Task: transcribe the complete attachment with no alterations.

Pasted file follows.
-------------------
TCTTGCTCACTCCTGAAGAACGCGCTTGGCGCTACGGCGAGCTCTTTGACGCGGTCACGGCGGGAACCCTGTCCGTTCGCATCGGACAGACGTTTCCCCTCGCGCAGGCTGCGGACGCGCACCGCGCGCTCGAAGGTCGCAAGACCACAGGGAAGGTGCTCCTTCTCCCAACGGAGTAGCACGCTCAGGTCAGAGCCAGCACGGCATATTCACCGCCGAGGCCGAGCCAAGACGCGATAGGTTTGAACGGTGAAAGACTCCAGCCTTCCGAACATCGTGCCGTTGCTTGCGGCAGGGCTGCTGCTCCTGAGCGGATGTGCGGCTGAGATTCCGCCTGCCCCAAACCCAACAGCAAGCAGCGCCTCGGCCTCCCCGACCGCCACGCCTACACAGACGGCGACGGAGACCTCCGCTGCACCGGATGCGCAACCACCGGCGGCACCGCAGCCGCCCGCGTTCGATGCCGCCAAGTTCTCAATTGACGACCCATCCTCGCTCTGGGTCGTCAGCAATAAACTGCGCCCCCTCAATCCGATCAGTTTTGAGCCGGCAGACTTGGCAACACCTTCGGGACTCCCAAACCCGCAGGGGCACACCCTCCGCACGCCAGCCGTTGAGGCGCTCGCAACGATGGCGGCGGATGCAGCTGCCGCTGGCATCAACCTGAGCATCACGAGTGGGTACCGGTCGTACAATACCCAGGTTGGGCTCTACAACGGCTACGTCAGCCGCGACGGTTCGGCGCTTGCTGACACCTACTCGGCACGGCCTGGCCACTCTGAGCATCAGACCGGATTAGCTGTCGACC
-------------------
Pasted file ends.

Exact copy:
TCTTGCTCACTCCTGAAGAACGCGCTTGGCGCTACGGCGAGCTCTTTGACGCGGTCACGGCGGGAACCCTGTCCGTTCGCATCGGACAGACGTTTCCCCTCGCGCAGGCTGCGGACGCGCACCGCGCGCTCGAAGGTCGCAAGACCACAGGGAAGGTGCTCCTTCTCCCAACGGAGTAGCACGCTCAGGTCAGAGCCAGCACGGCATATTCACCGCCGAGGCCGAGCCAAGACGCGATAGGTTTGAACGGTGAAAGACTCCAGCCTTCCGAACATCGTGCCGTTGCTTGCGGCAGGGCTGCTGCTCCTGAGCGGATGTGCGGCTGAGATTCCGCCTGCCCCAAACCCAACAGCAAGCAGCGCCTCGGCCTCCCCGACCGCCACGCCTACACAGACGGCGACGGAGACCTCCGCTGCACCGGATGCGCAACCACCGGCGGCACCGCAGCCGCCCGCGTTCGATGCCGCCAAGTTCTCAATTGACGACCCATCCTCGCTCTGGGTCGTCAGCAATAAACTGCGCCCCCTCAATCCGATCAGTTTTGAGCCGGCAGACTTGGCAACACCTTCGGGACTCCCAAACCCGCAGGGGCACACCCTCCGCACGCCAGCCGTTGAGGCGCTCGCAACGATGGCGGCGGATGCAGCTGCCGCTGGCATCAACCTGAGCATCACGAGTGGGTACCGGTCGTACAATACCCAGGTTGGGCTCTACAACGGCTACGTCAGCCGCGACGGTTCGGCGCTTGCTGACACCTACTCGGCACGGCCTGGCCACTCTGAGCATCAGACCGGATTAGCTGTCGACC